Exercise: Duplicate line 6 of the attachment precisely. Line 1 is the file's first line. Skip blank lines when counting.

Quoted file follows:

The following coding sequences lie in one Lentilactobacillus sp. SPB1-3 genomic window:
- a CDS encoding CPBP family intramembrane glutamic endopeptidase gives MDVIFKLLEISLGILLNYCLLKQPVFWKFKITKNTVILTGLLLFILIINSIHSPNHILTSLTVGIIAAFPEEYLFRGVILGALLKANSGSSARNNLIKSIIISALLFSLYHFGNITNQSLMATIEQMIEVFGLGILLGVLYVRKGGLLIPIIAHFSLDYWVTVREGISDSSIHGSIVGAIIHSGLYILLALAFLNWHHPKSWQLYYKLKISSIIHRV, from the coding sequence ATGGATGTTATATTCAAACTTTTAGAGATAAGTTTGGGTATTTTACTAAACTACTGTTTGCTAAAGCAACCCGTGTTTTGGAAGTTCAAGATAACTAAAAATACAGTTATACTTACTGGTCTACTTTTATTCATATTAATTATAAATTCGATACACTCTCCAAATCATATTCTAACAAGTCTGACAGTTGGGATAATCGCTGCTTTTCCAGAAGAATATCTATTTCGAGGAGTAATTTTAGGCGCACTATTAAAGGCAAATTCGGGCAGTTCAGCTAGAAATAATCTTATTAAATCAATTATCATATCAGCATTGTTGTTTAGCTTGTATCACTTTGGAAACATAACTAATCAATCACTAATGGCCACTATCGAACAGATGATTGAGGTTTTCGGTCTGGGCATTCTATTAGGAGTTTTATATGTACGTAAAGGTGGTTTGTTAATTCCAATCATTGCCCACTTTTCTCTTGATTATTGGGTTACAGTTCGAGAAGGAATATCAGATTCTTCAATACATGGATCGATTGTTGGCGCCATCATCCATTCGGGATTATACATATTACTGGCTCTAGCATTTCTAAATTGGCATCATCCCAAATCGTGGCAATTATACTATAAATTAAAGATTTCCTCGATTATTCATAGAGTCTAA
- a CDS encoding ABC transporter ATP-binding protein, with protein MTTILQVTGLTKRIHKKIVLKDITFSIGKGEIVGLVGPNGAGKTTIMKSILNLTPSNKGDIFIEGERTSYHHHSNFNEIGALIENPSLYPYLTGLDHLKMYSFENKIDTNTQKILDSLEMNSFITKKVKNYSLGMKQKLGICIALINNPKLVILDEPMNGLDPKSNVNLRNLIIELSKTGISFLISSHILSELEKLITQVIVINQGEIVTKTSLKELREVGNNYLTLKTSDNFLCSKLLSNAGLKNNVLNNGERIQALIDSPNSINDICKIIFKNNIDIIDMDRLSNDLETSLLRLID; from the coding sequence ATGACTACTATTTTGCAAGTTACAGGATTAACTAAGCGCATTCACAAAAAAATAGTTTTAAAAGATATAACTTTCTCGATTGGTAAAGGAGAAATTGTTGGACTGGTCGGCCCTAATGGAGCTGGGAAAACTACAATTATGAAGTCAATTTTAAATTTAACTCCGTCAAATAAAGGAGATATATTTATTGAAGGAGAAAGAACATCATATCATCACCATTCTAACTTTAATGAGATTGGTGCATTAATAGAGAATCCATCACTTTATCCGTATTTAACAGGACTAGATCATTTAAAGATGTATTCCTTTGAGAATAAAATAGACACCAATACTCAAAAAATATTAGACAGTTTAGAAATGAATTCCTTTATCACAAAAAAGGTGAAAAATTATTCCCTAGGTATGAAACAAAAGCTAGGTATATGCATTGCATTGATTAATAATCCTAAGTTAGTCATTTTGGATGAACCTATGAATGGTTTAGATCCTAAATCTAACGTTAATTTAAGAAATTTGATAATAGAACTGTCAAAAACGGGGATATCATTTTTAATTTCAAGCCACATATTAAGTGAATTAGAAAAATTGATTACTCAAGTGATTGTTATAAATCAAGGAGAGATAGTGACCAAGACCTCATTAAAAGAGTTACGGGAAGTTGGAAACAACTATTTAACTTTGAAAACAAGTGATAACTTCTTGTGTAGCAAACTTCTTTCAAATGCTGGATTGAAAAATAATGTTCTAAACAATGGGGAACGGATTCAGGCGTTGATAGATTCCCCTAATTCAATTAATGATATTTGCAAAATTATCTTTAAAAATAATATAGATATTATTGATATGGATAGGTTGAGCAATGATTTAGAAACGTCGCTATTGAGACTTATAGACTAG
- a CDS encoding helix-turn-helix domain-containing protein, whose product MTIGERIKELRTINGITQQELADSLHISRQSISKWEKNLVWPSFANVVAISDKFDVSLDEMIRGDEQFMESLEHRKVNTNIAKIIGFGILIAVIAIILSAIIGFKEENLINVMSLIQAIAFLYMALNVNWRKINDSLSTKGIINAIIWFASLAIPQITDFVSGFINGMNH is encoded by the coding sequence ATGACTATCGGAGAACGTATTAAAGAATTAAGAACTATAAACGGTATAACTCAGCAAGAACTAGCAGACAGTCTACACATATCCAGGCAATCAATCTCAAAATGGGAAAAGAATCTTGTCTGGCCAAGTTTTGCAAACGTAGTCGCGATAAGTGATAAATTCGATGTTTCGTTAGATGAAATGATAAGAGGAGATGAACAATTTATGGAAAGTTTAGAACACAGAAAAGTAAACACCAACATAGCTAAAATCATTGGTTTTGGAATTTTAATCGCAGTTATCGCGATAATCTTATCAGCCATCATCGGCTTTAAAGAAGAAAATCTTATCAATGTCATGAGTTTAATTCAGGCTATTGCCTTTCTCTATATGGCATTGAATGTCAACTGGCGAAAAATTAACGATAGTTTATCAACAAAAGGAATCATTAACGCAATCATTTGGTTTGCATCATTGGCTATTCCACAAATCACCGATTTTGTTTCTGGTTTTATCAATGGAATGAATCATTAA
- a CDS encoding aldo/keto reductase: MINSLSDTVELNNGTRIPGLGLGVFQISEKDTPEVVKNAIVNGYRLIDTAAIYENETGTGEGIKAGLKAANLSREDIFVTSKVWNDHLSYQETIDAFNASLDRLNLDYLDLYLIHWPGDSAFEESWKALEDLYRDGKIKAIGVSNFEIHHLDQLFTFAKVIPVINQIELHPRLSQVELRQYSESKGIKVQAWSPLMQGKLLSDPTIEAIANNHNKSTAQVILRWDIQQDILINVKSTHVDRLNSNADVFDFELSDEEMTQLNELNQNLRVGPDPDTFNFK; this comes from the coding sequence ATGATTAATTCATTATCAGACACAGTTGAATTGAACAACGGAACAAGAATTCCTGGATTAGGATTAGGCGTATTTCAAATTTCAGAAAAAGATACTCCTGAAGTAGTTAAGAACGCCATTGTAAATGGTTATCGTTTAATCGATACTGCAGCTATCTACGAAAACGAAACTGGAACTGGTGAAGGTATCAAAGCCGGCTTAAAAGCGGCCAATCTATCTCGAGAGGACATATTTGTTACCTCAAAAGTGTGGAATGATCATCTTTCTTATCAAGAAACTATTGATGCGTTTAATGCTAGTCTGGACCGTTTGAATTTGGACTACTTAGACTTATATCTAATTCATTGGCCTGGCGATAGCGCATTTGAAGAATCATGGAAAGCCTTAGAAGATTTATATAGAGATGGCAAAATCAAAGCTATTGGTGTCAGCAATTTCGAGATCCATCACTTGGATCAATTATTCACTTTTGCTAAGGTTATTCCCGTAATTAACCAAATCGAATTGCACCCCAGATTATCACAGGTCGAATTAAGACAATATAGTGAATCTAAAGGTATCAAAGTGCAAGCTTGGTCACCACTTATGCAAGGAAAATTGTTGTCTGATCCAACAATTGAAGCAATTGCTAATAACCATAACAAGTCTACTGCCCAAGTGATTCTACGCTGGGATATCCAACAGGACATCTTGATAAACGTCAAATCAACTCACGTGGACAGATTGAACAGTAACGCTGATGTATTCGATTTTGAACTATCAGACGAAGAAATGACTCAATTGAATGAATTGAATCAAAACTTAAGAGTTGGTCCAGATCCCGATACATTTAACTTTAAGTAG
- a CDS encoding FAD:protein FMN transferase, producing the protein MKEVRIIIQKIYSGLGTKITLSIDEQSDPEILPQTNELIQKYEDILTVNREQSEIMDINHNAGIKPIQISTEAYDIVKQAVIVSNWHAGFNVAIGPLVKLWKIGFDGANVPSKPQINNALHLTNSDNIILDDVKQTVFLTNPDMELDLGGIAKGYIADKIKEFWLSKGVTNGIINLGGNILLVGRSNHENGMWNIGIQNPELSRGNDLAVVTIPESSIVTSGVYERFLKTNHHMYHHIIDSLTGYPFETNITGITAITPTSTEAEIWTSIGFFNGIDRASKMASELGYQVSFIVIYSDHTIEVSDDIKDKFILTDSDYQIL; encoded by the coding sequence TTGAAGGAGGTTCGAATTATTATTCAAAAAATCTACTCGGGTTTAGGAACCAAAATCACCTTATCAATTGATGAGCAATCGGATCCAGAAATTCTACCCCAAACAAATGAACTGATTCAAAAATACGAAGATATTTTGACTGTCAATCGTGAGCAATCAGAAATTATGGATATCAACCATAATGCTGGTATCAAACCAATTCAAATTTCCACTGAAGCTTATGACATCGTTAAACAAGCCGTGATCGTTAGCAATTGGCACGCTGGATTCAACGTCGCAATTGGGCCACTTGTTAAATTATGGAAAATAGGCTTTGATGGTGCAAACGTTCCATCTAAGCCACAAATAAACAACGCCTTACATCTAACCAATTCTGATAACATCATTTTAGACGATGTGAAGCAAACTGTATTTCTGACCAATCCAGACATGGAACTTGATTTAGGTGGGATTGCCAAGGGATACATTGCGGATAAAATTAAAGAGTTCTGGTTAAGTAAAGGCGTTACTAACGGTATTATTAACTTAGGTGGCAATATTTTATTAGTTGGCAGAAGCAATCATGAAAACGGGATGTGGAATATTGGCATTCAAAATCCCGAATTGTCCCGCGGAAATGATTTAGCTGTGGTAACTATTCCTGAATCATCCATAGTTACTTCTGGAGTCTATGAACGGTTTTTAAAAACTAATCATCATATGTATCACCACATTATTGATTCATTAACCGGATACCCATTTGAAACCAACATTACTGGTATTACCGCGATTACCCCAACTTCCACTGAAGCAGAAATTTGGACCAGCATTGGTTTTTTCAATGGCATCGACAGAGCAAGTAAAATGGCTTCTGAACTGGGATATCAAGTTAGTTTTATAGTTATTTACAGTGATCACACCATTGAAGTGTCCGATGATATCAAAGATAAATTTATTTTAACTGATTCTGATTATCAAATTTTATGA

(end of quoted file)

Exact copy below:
- a CDS encoding FAD:protein FMN transferase, producing the protein MKEVRIIIQKIYSGLGTKITLSIDEQSDPEILPQTNELIQKYEDILTVNREQSEIMDINHNAGIKPIQISTEAYDIVKQAVIVSNWHAGFNVAIGPLVKLWKIGFDGANVPSKPQINNALHLTNSDNIILDDVKQTVFLTNPDMELDLGGIAKGYIADKIKEFWLSKGVTNGIINLGGNILLVGRSNHENGMWNIGIQNPELSRGNDLAVVTIPESSIVTSGVYERFLKTNHHMYHHIIDSLTGYPFETNITGITAITPTSTEAEIWTSIGFFNGIDRASKMASELGYQVSFIVIYSDHTIEVSDDIKDKFILTDSDYQIL; encoded by the coding sequence TTGAAGGAGGTTCGAATTATTATTCAAAAAATCTACTCGGGTTTAGGAACCAAAATCACCTTATCAATTGATGAGCAATCGGATCCAGAAATTCTACCCCAAACAAATGAACTGATTCAAAAATACGAAGATATTTTGACTGTCAATCGTGAGCAATCAGAAATTATGGATATCAACCATAATGCTGGTATCAAACCAATTCAAATTTCCACTGAAGCTTATGACATCGTTAAACAAGCCGTGATCGTTAGCAATTGGCACGCTGGATTCAACGTCGCAATTGGGCCACTTGTTAAATTATGGAAAATAGGCTTTGATGGTGCAAACGTTCCATCTAAGCCACAAATAAACAACGCCTTACATCTAACCAATTCTGATAACATCATTTTAGACGATGTGAAGCAAACTGTATTTCTGACCAATCCAGACATGGAACTTGATTTAGGTGGGATTGCCAAGGGATACATTGCGGATAAAATTAAAGAGTTCTGGTTAAGTAAAGGCGTTACTAACGGTATTATTAACTTAGGTGGCAATATTTTATTAGTTGGCAGAAGCAATCATGAAAACGGGATGTGGAATATTGGCATTCAAAATCCCGAATTGTCCCGCGGAAATGATTTAGCTGTGGTAACTATTCCTGAATCATCCATAGTTACTTCTGGAGTCTATGAACGGTTTTTAAAAACTAATCATCATATGTATCACCACATTATTGATTCATTAACCGGATACCCATTTGAAACCAACATTACTGGTATTACCGCGATTACCCCAACTTCCACTGAAGCAGAAATTTGGACCAGCATTGGTTTTTTCAATGGCATCGACAGAGCAAGTAAAATGGCTTCTGAACTGGGATATCAAGTTAGTTTTATAGTTATTTACAGTGATCACACCATTGAAGTGTCCGATGATATCAAAGATAAATTTATTTTAACTGATTCTGATTATCAAATTTTATGA